So when I'm writing a fight between a thug with a bionic arm and a man piloting a giant mechanical spider, hopefully the reader enjoys the spectacle more because they care about the combatants and the bystanders and the outcome.

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Thursday, June 9, 2016

Château Soleil Update 15: This Outline Is Useless!

Current word count: 151,482
Chapters done: 45/52
Projected length: 175,046 words

I'm sure I've mentioned once or twice that I'm using an outline and that my outline is falling increasingly out of sync with what I'm actually writing. This isn't a problem, really. The outline is still useful because, more than anything else, it's an emotional map of the story. But the actual story beats I have mapped out aren't proving all that useful anymore--and at this point in the story it was pretty thin to begin with. So I basically have to look at what I have written, note the POV character, imagine what I thought was going to happen and what effect that might have on the reader, and then write something that accomplishes same but gels more with the story I've been writing. I've also been looking ahead at the next few chapters to try to get a handle on what they could be story-wise.

But I haven't been writing any of those changes down. Because I'm an idiot. I knew that I wanted to keep my outline around so I could learn from it (and, hell, for posterity, right?), so I was reluctant to make any changes to it. It only occurred to me recently that I could save off an "old" version and a "current" version separately rather than relying on head-canon. This may seem obvious, because it is. But the reason it never crossed my mind is a major point that I want to reiterate, so I'll make it its own paragraph here.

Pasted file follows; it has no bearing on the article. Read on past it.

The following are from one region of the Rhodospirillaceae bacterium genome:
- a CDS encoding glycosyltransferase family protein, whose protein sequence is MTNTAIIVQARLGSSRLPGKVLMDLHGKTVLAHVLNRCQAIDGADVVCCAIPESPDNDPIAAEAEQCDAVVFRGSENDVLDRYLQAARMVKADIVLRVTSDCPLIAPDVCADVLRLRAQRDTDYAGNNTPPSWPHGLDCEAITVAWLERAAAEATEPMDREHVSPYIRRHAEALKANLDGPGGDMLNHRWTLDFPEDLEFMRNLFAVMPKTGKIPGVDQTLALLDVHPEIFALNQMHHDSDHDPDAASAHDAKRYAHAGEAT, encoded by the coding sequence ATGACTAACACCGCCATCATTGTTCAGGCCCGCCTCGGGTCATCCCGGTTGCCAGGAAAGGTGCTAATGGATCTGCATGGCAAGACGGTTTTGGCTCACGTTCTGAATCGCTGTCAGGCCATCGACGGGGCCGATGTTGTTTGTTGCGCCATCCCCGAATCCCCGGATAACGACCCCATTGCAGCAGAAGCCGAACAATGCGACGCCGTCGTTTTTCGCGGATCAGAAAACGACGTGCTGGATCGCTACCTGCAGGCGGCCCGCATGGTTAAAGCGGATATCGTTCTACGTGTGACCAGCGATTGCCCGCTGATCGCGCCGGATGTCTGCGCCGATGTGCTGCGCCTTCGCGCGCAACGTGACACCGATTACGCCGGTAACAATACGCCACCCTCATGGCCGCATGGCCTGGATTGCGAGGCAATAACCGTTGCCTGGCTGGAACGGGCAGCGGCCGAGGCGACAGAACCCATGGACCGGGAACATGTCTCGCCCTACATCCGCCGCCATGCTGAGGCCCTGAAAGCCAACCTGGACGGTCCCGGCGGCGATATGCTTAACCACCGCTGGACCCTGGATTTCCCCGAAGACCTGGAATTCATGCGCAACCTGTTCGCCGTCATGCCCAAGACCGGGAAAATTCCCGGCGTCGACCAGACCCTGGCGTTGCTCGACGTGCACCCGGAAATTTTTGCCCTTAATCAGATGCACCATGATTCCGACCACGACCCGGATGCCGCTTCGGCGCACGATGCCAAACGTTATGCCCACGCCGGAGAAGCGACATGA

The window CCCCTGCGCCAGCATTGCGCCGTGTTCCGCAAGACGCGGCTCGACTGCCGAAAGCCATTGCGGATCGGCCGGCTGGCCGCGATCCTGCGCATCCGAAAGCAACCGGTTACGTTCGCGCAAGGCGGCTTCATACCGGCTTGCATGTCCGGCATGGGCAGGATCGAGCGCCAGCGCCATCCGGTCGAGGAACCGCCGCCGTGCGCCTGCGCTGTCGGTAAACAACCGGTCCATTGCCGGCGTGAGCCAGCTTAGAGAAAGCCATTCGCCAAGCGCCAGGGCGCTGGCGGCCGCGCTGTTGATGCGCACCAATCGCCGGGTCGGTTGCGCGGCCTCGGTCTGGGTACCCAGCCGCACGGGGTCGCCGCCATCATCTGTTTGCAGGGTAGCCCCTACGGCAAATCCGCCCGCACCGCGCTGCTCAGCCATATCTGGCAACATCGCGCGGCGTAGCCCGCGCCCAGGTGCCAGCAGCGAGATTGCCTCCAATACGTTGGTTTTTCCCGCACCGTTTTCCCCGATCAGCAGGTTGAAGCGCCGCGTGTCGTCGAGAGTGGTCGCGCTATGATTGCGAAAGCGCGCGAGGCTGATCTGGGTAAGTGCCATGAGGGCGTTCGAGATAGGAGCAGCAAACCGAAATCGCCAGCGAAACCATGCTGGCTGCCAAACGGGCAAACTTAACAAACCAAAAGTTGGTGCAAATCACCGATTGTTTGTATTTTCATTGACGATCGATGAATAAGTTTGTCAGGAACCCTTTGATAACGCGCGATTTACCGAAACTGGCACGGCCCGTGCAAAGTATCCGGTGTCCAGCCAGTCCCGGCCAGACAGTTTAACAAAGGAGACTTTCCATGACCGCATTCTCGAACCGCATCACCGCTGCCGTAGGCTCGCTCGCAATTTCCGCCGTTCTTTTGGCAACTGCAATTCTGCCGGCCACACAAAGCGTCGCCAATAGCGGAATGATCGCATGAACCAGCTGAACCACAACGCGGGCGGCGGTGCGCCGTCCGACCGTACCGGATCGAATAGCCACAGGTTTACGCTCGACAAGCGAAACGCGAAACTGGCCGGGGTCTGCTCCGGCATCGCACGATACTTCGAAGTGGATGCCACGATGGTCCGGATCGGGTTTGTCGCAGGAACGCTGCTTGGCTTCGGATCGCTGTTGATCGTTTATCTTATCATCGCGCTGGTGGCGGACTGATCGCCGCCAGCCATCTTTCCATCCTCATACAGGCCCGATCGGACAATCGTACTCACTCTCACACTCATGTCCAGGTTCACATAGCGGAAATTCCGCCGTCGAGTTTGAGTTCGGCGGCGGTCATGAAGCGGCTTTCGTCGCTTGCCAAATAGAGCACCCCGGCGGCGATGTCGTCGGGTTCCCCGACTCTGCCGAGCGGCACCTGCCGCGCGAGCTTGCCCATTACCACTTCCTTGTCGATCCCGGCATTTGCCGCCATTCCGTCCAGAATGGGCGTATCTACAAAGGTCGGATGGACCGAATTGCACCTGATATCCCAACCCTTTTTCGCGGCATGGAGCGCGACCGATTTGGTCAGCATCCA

I'm an idiot.

Thankfully, this hasn't been a problem for me either (the head-canon, that is--being an idiot will haunt me for the rest of my days). Fortunately I haven't forgotten about any of my head-only changes. Or, perhaps more accurately, I haven't missed the changes that I've forgotten about. And since I only have seven chapters left, it's not going to be a problem. In other words, I'm not going to change that thing I've been an idiot about. But this brings me to another point.

I only have seven chapters left! In the neighborhood of 25,000 words.

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Wednesday, May 18, 2016

Château Soleil Update 14: Major Milestone 2

Current word count: 140,419
Chapters done: 42/52
Projected length: 173,852 words

We're on the home stretch now. This update marks the end of Book 2. As mentioned in a previous post, I've sub-divided the manuscript into three smaller "books". Book 1 covers about the first half, Book 2 the next third (or so), Book 3 the final sixth. This may seem like an odd way to organize a story, especially considering how rigorously outlined it is. I had a number of reasons for doing it this way, but the most pressing is that the story is laid out around narrative set-pieces. Each capital-B Book ends with a major event in the story and deals with a piece of correspondence that is being referenced throughout that section. There are other reasons, of course, but they are seriously too pretentious for me to talk about in a blog post.

Obviously, these are conceits that might not survive to the final draft, but for the time being, I'm using this as an excuse to celebrate! The other cause for celebration is that I'm getting to the part of the book that is genuinely fun to write. It's the part I've been looking forward to for the last, well, 140,000 words or so. This is a (relatively) big book working towards a (relatively) big ending. There are a lot of pieces floating in the air, but getting them lined up and watching them clink into place is really satisfying.

See you all again in 10,000 words,
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Tuesday, May 3, 2016

Château Soleil Update 13: Unexpected Challenges And Rewards

Current word count: 130,927
Chapters done: 39/52
Projected length: 174,570 words